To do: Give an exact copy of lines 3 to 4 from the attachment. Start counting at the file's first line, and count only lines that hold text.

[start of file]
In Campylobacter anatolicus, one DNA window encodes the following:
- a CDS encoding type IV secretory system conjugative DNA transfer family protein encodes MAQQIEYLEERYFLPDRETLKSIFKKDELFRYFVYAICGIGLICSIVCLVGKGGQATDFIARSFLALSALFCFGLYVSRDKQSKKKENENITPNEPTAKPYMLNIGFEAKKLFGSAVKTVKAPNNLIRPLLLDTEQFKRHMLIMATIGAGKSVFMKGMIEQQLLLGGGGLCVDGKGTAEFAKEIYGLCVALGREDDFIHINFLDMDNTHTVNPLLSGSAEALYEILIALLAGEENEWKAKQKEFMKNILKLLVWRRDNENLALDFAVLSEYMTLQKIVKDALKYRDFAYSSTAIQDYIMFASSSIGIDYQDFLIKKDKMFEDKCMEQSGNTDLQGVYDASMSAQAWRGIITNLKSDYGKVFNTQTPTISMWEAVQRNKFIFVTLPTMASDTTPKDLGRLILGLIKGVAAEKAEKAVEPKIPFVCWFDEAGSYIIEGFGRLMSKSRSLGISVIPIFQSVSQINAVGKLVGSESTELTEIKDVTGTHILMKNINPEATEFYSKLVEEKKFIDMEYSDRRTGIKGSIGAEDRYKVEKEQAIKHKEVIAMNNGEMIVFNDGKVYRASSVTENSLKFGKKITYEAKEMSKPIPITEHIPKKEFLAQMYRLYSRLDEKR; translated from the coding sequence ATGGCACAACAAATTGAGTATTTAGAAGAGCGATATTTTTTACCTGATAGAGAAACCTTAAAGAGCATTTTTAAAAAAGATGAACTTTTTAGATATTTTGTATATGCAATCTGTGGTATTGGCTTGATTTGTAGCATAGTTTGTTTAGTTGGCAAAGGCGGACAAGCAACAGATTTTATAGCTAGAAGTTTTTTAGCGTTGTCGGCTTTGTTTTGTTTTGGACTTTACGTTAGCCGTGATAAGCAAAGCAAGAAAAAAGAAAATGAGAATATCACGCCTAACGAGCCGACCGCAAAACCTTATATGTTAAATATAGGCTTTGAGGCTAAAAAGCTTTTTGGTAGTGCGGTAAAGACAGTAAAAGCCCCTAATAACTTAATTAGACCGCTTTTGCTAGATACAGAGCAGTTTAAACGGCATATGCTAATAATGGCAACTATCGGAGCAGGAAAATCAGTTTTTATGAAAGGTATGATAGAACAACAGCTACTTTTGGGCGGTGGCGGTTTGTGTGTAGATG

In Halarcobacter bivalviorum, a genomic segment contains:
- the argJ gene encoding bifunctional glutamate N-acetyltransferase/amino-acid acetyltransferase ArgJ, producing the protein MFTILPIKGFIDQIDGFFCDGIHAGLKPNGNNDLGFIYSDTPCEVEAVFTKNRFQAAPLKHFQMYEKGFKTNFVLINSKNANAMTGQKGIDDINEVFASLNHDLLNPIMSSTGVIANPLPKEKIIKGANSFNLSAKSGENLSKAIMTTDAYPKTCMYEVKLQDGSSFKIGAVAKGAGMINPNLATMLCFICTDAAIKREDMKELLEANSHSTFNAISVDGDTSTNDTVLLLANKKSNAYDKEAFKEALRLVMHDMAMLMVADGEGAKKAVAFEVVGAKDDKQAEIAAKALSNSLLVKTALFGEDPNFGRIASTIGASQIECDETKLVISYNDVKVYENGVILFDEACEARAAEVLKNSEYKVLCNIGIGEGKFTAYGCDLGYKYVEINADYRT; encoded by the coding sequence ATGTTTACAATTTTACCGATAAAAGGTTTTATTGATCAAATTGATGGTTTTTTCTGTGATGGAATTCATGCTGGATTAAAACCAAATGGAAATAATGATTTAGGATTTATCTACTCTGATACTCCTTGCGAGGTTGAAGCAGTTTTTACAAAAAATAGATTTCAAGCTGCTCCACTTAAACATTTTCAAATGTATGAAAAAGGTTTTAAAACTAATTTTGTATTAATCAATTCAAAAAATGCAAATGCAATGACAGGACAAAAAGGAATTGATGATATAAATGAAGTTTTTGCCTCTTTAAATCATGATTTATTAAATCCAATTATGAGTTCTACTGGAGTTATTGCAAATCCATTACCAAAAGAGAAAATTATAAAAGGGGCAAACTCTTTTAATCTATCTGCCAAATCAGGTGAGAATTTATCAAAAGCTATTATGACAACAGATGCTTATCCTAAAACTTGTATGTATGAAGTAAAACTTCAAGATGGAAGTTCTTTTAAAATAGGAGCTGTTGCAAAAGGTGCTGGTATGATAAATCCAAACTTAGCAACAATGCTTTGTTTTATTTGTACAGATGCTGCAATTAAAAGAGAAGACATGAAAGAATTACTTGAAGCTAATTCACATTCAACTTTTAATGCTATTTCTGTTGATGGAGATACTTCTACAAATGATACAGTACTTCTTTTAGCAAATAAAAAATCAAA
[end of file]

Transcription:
In Halarcobacter bivalviorum, a genomic segment contains:
- the argJ gene encoding bifunctional glutamate N-acetyltransferase/amino-acid acetyltransferase ArgJ, producing the protein MFTILPIKGFIDQIDGFFCDGIHAGLKPNGNNDLGFIYSDTPCEVEAVFTKNRFQAAPLKHFQMYEKGFKTNFVLINSKNANAMTGQKGIDDINEVFASLNHDLLNPIMSSTGVIANPLPKEKIIKGANSFNLSAKSGENLSKAIMTTDAYPKTCMYEVKLQDGSSFKIGAVAKGAGMINPNLATMLCFICTDAAIKREDMKELLEANSHSTFNAISVDGDTSTNDTVLLLANKKSNAYDKEAFKEALRLVMHDMAMLMVADGEGAKKAVAFEVVGAKDDKQAEIAAKALSNSLLVKTALFGEDPNFGRIASTIGASQIECDETKLVISYNDVKVYENGVILFDEACEARAAEVLKNSEYKVLCNIGIGEGKFTAYGCDLGYKYVEINADYRT; encoded by the coding sequence ATGTTTACAATTTTACCGATAAAAGGTTTTATTGATCAAATTGATGGTTTTTTCTGTGATGGAATTCATGCTGGATTAAAACCAAATGGAAATAATGATTTAGGATTTATCTACTCTGATACTCCTTGCGAGGTTGAAGCAGTTTTTACAAAAAATAGATTTCAAGCTGCTCCACTTAAACATTTTCAAATGTATGAAAAAGGTTTTAAAACTAATTTTGTATTAATCAATTCAAAAAATGCAAATGCAATGACAGGACAAAAAGGAATTGATGATATAAATGAAGTTTTTGCCTCTTTAAATCATGATTTATTAAATCCAATTATGAGTTCTACTGGAGTTATTGCAAATCCATTACCAAAAGAGAAAATTATAAAAGGGGCAAACTCTTTTAATCTATCTGCCAAATCAGGTGAGAATTTATCAAAAGCTATTATGACAACAGATGCTTATCCTAAAACTTGTATGTATGAAGTAAAACTTCAAGATGGAAGTTCTTTTAAAATAGGAGCTGTTGCAAAAGGTGCTGGTATGATAAATCCAAACTTAGCAACAATGCTTTGTTTTATTTGTACAGATGCTGCAATTAAAAGAGAAGACATGAAAGAATTACTTGAAGCTAATTCACATTCAACTTTTAATGCTATTTCTGTTGATGGAGATACTTCTACAAATGATACAGTACTTCTTTTAGCAAATAAAAAATCAAA